Thursday, November 5, 2009

Wide Area Search

Recently, I was fortunate enough to attend a Wide Area Search class, offered by the Texas Engineering Extension Service (TEEX). It was packed with information and exercises and I was thoroughly impressed with every aspect of the course. I learned an incredible amount of information and left with an increased level of confidence in my abilities, in an urban environment and beyond.
When I first heard of the Wide Area Search class, I thought that the "wide area" was more a matter of mixed geography (urban, rural and wilderness). While these different environments are considered, the "wide area" is more in terms of skill sets. And the purpose of the Wide Area Search course is to fill the skills gap between wilderness and urban SAR, so as to have a more affective team (management and searchers) following a large-scale event that could have you dealing with an urban environment that may as well be wilderness, because of the level of destruction.

To give you a better idea of where the folks were coming from when developing the course, the whole Wide Area Search concept was in reaction to lessons learned after Katrina.

However, to paraphrase one of the instructors (there were three who tag-teamed throughout each day of the three-day course), the information offered up was not meant to be applied in specific circumstances, but rather as "tools" at your disposal for any relevant search situation. The main focus was towards large-scale events, but many of the things discussed could just as easily be applied to a missing person situation.

The class spanned three eight-hour days and was challenging and well thought out. It was created by the instructors themselves, who are all veteran SAR personnel, with years of experience behind them. They conducted the class better than any I've ever attended, in this field or any other. These particular TEEX instructors have been involved in many SAR efforts over the years, from Katrina and Ike, to the Space Shuttle Columbia recovery, to smaller scale urban and wilderness searches - you name it.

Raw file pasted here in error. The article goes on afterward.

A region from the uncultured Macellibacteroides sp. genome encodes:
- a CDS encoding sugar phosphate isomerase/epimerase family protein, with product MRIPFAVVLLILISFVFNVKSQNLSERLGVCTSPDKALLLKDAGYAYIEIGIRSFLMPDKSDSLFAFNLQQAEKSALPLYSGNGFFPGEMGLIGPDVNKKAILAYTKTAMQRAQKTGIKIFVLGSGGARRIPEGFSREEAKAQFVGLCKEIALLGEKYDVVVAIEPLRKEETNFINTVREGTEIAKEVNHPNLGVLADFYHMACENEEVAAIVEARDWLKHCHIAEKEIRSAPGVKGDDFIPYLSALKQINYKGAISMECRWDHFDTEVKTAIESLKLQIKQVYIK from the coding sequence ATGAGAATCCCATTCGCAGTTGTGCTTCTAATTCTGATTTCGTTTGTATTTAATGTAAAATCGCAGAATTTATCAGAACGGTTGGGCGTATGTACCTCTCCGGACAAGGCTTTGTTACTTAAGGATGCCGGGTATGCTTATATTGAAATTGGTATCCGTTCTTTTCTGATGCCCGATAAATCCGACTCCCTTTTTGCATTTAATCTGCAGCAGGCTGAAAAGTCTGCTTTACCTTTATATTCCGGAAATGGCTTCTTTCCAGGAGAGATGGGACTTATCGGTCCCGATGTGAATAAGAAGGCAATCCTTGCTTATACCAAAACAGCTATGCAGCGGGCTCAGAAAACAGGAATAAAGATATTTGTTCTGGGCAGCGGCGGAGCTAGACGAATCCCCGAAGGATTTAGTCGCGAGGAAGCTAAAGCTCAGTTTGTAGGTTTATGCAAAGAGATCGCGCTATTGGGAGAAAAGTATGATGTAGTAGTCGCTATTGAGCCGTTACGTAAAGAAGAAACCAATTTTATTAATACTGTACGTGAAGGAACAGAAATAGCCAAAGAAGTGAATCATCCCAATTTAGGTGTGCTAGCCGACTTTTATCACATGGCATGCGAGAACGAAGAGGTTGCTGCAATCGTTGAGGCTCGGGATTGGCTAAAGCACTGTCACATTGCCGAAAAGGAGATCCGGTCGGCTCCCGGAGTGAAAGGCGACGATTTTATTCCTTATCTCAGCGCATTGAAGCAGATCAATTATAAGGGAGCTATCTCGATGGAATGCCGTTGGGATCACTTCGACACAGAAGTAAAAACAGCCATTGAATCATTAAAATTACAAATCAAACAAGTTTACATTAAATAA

While the class had it's fair share of lectures (though, far from boring), it was also full of table-top exercises, as well as on-your-feet exercises that progressively built upon what we'd learned. We assumed many different roles from exercise to exercise, acting as both search managers and "boots-on-the-ground" searchers throughout the three days.

Wide Area Search provides a lot of valuable information for any and all SAR personnel when dealing with a wide-spread disaster situation, and provides knowledge and techniques that transcend any single search and rescue environment or scenario. Considering the many different forms that a large-scale disaster can take (tornado, earthquake, hurricane, terrorist attack, etc.), this is information that everyone in search and rescue should have.

Honestly, if this is representative of other courses offered by TEEX, I highly recommend taking any of them that become available to you. I'd even encourage you to get with the higher-ups in your own organizations to look into hosting courses from TEEX, just to assure that more of them become available to the greater SAR community.

Bobby Hinson is a member of a local CERT group in Georgia and is always striving to become more deeply involved in SAR. This post was originally published on his own blog at
For further information about TEEX's US&R Search Program, send the inquiries to Jim Yeager, at 888-999-9775 or 979-458-0857 or visit

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